Cougars’ Ward develops into little engine that could
Greg Ward Jr. was the third-ranked quarterback in Texas as a senior at John Tyler High. But all the major recruiting services rated the youngster as only a three-star recruit, and most of the Power Five conference schools wanted him as an athlete.
Ward chose Houston because he wanted a chance to play quarterback. As a true freshman for the Cougars, Ward served as a backup quarterback but got into games as a wide receiver and punt returner.
It appeared that would be the future for Ward when he became a starting wide receiver as a sophomore. But with the offense struggling five games into the season, thencoach Tony Levine put the team’s best athlete under center.
Ward responded by throwing for 2,010 yards and 12 touchdowns and rushing for an additional 573 yards and six scores in eight games as the starting quarterback.
Levine was fired after the 2014 season and replaced by Ohio State offensive coordinator Tom Herman, who re-evaluated every returning player. Major Applewhite, hired as offensive coordinator and quarterbacks coach, watched tape of Ward playing in the 2014 Armed Forces Bowl and saw some good and bad.
“When we first met, the first thing I told Greg was that he was one heck of a competitor. I saw that he loved to compete,” Applewhite said. “I then told Greg that we had to do two things. First, we have to eliminate disaster — the 15-yard sacks and silly turnovers. Second, we needed to make him into a credible passer. Because when that happens, it means teams have to cover receivers downfield, and that opens up lanes for the quarterback to run.”
Ward went through a significant growing process as a junior as he learned to play the position at the higher level demanded by Herman and Applewhite. Ward, 5 feet 11, 190 pounds, was far from a polished player, but he was exciting — accounting for almost 4,000 yards of total offense (2,828 passing, 1,108 rushing) and 38 touchdowns (17 passing, 21 rushing).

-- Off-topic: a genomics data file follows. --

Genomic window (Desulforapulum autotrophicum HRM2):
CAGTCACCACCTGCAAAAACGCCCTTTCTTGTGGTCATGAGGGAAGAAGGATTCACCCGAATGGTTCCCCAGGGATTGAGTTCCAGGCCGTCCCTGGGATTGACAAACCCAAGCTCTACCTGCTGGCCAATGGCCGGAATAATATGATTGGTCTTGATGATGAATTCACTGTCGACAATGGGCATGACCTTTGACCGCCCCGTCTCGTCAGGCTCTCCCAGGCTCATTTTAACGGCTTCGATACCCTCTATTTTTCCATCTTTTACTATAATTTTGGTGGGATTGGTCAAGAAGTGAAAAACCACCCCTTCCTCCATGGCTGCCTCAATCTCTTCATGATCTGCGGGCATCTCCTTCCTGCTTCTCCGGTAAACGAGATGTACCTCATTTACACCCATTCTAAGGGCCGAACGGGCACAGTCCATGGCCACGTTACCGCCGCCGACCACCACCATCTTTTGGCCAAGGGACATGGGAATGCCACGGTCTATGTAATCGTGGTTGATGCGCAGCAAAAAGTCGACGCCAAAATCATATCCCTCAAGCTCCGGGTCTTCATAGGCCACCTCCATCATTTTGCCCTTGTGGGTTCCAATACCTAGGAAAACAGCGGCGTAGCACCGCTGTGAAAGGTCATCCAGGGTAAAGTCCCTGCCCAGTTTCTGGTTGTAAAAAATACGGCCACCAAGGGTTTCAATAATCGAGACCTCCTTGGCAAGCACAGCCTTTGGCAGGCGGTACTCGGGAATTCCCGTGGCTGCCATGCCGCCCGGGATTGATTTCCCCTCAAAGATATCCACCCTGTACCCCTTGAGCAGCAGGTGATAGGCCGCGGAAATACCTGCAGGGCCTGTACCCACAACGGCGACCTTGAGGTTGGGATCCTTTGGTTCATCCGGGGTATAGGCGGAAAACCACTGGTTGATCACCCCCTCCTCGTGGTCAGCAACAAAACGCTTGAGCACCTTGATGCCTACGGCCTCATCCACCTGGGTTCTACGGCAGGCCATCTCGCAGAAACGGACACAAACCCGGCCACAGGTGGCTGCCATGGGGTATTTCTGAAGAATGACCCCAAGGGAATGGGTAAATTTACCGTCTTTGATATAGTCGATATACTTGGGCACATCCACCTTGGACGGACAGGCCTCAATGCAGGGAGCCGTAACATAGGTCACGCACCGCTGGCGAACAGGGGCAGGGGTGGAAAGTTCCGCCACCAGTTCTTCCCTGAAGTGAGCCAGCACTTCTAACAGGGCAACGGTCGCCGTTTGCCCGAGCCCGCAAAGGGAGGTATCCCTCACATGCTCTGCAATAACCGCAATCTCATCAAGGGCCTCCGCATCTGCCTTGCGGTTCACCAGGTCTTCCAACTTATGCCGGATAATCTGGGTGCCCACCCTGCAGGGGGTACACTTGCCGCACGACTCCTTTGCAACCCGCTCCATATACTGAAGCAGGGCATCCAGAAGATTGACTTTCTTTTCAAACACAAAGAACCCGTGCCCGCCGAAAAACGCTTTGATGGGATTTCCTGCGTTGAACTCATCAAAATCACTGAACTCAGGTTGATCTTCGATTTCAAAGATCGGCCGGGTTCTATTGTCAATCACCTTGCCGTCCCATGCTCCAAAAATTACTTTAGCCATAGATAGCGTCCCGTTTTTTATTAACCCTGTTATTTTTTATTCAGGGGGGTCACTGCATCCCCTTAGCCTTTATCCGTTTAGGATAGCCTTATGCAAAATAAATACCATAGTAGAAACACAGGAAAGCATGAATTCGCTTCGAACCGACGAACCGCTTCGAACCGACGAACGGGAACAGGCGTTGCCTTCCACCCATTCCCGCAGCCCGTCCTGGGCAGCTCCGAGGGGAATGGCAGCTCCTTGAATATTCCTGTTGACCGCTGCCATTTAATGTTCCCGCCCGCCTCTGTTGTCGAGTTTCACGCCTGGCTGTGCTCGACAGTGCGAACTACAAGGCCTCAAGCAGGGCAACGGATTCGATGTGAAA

On Saturday, Ward and the No. 6 Cougars Power Five conference schools undervalued quarterback Greg Ward Jr. because of his size. (5-0) will test his growth as they face Navy (3-1) at Navy-Marine Corps Memorial Stadium in Annapolis.
“Greg came a long way last season in terms of understanding protections and routes,” Applewhite said. “So the new challenge going into this season was: Now that you know the routes and understand what they’re doing, let’s get to the why of it. Why are we calling this play?”
Mastering the offense would enable Ward to become a more effective passer, Applewhite said.
“We wanted Greg to be more of an anticipator and pull the trigger sooner. Instead of throwing the ball to receivers that are high school open, he could complete passes into tighter windows,” Applewhite said.
A key element in Ward’s education involved having the patience to let pass plays develop as opposed to tucking the ball and scrambling.
“We went back and watched all the times from last year when he left the pocket early and were just honest about the situation,” Applewhite said.
Evidence that Ward has made great strides in that department came last week against Connecticut. Ward completed 32 of 38 passes for 389 yards and three touchdowns while rushing for 65 yards and two scores. But two plays stood out for Applewhite.
“Two of those touchdown passes came after Greg got hit while delivering the ball,” Applewhite said. “Just standing in there, knowing he was going to get hit, Greg was willing to wait for the play to develop and the receiver to come open.”
Now Oklahoma, Texas and several other Big 12 Conference schools are wishing they had not discounted Ward as a quarterback because of his size. Herman credits his offensive coordinator for Ward’s development.
“Major Applewhite has really turned him into a quarterback who just happens to be athletic rather than an athlete who just takes snaps behind center,” Herman said. Saturday, 3 p.m. TV: CBS Sports Network Radio: 1090 AM, 1430 AM Line: Houston by 17